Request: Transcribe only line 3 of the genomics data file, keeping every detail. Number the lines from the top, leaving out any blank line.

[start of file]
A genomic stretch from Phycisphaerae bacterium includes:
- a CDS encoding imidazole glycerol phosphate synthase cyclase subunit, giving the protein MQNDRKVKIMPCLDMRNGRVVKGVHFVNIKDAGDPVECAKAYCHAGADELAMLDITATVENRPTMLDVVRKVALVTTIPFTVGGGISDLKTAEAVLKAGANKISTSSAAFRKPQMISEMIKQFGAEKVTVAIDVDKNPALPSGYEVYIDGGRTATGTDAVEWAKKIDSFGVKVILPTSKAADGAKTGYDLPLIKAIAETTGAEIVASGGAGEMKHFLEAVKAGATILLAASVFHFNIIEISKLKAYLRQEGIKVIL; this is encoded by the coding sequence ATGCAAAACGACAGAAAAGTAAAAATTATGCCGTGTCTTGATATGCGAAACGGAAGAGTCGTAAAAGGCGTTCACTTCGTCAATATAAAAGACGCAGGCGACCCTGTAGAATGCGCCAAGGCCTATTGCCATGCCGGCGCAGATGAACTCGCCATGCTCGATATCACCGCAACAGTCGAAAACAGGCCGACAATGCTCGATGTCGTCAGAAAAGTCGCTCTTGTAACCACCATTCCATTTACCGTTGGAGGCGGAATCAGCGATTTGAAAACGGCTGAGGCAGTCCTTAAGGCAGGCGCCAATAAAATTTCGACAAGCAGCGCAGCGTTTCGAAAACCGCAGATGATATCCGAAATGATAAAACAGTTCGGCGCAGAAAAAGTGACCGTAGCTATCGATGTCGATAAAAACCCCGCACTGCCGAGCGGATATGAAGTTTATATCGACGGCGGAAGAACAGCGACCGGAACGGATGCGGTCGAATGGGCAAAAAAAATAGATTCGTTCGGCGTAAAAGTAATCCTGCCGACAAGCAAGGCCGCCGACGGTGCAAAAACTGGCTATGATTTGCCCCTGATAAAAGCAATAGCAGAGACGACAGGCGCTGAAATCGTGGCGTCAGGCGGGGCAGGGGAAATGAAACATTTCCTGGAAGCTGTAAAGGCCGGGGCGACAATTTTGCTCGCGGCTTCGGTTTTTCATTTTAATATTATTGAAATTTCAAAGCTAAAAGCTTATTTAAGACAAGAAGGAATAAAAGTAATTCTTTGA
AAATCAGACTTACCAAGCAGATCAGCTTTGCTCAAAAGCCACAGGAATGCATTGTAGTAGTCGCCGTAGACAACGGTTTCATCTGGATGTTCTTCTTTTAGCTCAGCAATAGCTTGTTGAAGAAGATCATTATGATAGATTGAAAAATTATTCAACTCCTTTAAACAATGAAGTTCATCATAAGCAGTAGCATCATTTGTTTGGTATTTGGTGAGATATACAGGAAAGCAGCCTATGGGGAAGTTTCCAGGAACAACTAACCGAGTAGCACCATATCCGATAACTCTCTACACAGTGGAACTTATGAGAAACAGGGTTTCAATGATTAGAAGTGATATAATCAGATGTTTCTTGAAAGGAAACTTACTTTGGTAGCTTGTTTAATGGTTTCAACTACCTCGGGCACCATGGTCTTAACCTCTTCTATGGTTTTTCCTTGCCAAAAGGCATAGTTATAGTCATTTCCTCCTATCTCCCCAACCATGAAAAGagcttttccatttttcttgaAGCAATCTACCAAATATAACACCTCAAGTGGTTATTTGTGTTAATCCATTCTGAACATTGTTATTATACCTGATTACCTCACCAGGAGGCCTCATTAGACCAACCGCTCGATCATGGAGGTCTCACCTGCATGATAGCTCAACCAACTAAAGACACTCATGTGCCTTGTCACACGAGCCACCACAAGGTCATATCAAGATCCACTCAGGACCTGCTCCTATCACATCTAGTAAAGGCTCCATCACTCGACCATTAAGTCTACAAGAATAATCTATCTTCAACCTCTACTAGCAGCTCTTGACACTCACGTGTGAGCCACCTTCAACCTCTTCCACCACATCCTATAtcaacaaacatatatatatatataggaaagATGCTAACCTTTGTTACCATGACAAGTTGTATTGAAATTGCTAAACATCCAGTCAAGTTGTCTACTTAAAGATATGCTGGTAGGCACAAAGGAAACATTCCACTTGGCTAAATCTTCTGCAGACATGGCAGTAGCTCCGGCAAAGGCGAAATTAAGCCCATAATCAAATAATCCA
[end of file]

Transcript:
AAATCAGACTTACCAAGCAGATCAGCTTTGCTCAAAAGCCACAGGAATGCATTGTAGTAGTCGCCGTAGACAACGGTTTCATCTGGATGTTCTTCTTTTAGCTCAGCAATAGCTTGTTGAAGAAGATCATTATGATAGATTGAAAAATTATTCAACTCCTTTAAACAATGAAGTTCATCATAAGCAGTAGCATCATTTGTTTGGTATTTGGTGAGATATACAGGAAAGCAGCCTATGGGGAAGTTTCCAGGAACAACTAACCGAGTAGCACCATATCCGATAACTCTCTACACAGTGGAACTTATGAGAAACAGGGTTTCAATGATTAGAAGTGATATAATCAGATGTTTCTTGAAAGGAAACTTACTTTGGTAGCTTGTTTAATGGTTTCAACTACCTCGGGCACCATGGTCTTAACCTCTTCTATGGTTTTTCCTTGCCAAAAGGCATAGTTATAGTCATTTCCTCCTATCTCCCCAACCATGAAAAGagcttttccatttttcttgaAGCAATCTACCAAATATAACACCTCAAGTGGTTATTTGTGTTAATCCATTCTGAACATTGTTATTATACCTGATTACCTCACCAGGAGGCCTCATTAGACCAACCGCTCGATCATGGAGGTCTCACCTGCATGATAGCTCAACCAACTAAAGACACTCATGTGCCTTGTCACACGAGCCACCACAAGGTCATATCAAGATCCACTCAGGACCTGCTCCTATCACATCTAGTAAAGGCTCCATCACTCGACCATTAAGTCTACAAGAATAATCTATCTTCAACCTCTACTAGCAGCTCTTGACACTCACGTGTGAGCCACCTTCAACCTCTTCCACCACATCCTATAtcaacaaacatatatatatatataggaaagATGCTAACCTTTGTTACCATGACAAGTTGTATTGAAATTGCTAAACATCCAGTCAAGTTGTCTACTTAAAGATATGCTGGTAGGCACAAAGGAAACATTCCACTTGGCTAAATCTTCTGCAGACATGGCAGTAGCTCCGGCAAAGGCGAAATTAAGCCCATAATCAAATAATCCA